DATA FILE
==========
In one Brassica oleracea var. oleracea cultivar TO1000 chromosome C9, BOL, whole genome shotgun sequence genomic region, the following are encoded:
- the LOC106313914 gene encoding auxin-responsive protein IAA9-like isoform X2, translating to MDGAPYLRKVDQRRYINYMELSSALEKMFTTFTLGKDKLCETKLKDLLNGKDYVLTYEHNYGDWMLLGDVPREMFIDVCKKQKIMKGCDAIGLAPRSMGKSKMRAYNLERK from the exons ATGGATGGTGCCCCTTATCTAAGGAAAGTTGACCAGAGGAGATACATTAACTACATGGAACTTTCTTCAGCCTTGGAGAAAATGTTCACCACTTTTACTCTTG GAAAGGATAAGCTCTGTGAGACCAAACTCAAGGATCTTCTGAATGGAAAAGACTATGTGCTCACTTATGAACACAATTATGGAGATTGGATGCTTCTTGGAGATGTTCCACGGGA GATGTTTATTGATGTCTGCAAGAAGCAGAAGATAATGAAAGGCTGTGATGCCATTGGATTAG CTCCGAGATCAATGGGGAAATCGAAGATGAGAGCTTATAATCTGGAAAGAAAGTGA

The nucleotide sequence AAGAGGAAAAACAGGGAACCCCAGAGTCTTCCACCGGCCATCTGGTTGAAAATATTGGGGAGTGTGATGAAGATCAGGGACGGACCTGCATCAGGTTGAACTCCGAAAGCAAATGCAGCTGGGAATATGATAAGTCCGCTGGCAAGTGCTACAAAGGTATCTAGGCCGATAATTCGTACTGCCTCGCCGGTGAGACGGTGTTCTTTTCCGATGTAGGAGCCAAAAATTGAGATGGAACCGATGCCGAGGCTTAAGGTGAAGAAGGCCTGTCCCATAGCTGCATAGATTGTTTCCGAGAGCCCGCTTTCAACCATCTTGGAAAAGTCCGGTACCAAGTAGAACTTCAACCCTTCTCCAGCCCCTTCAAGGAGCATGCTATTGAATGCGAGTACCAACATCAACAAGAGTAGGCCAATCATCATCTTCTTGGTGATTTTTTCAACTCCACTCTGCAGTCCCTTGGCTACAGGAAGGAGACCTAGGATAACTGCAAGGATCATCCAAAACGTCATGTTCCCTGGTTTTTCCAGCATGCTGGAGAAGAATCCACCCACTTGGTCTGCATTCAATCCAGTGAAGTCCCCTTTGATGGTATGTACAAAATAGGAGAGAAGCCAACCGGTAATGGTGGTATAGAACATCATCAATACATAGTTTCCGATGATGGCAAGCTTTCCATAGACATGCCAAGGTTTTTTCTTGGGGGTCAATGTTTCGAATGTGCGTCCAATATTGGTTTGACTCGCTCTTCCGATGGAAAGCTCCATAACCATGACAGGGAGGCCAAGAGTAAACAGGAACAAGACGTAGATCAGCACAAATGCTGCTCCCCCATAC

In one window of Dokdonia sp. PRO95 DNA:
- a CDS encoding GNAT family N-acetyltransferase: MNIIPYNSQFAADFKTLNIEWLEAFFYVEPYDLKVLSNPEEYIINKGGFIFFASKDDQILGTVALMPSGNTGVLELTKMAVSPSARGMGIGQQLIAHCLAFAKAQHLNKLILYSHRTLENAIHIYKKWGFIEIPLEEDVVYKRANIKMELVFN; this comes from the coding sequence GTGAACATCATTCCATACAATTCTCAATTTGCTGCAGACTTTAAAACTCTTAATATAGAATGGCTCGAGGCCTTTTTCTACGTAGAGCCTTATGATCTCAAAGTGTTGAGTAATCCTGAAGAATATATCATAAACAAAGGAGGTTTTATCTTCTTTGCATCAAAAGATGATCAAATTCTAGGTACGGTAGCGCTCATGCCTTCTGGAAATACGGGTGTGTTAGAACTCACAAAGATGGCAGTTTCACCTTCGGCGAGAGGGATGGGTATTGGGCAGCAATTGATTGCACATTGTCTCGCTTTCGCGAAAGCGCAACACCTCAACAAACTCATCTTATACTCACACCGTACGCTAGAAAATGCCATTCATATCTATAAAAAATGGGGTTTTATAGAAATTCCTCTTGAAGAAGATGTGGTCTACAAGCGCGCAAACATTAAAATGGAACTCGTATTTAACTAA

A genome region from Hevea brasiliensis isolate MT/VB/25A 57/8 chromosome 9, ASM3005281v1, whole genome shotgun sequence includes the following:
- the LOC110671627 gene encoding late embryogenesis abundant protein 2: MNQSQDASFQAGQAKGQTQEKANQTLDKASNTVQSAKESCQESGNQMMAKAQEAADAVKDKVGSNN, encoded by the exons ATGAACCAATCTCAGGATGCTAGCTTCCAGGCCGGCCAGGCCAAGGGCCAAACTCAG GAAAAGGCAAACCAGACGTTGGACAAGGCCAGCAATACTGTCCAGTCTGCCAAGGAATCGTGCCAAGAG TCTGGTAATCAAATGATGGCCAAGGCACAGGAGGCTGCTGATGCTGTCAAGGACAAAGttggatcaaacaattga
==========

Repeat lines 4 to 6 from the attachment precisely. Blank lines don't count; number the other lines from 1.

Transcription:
In one window of Dokdonia sp. PRO95 DNA:
- a CDS encoding GNAT family N-acetyltransferase: MNIIPYNSQFAADFKTLNIEWLEAFFYVEPYDLKVLSNPEEYIINKGGFIFFASKDDQILGTVALMPSGNTGVLELTKMAVSPSARGMGIGQQLIAHCLAFAKAQHLNKLILYSHRTLENAIHIYKKWGFIEIPLEEDVVYKRANIKMELVFN; this comes from the coding sequence GTGAACATCATTCCATACAATTCTCAATTTGCTGCAGACTTTAAAACTCTTAATATAGAATGGCTCGAGGCCTTTTTCTACGTAGAGCCTTATGATCTCAAAGTGTTGAGTAATCCTGAAGAATATATCATAAACAAAGGAGGTTTTATCTTCTTTGCATCAAAAGATGATCAAATTCTAGGTACGGTAGCGCTCATGCCTTCTGGAAATACGGGTGTGTTAGAACTCACAAAGATGGCAGTTTCACCTTCGGCGAGAGGGATGGGTATTGGGCAGCAATTGATTGCACATTGTCTCGCTTTCGCGAAAGCGCAACACCTCAACAAACTCATCTTATACTCACACCGTACGCTAGAAAATGCCATTCATATCTATAAAAAATGGGGTTTTATAGAAATTCCTCTTGAAGAAGATGTGGTCTACAAGCGCGCAAACATTAAAATGGAACTCGTATTTAACTAA

A genome region from Hevea brasiliensis isolate MT/VB/25A 57/8 chromosome 9, ASM3005281v1, whole genome shotgun sequence includes the following: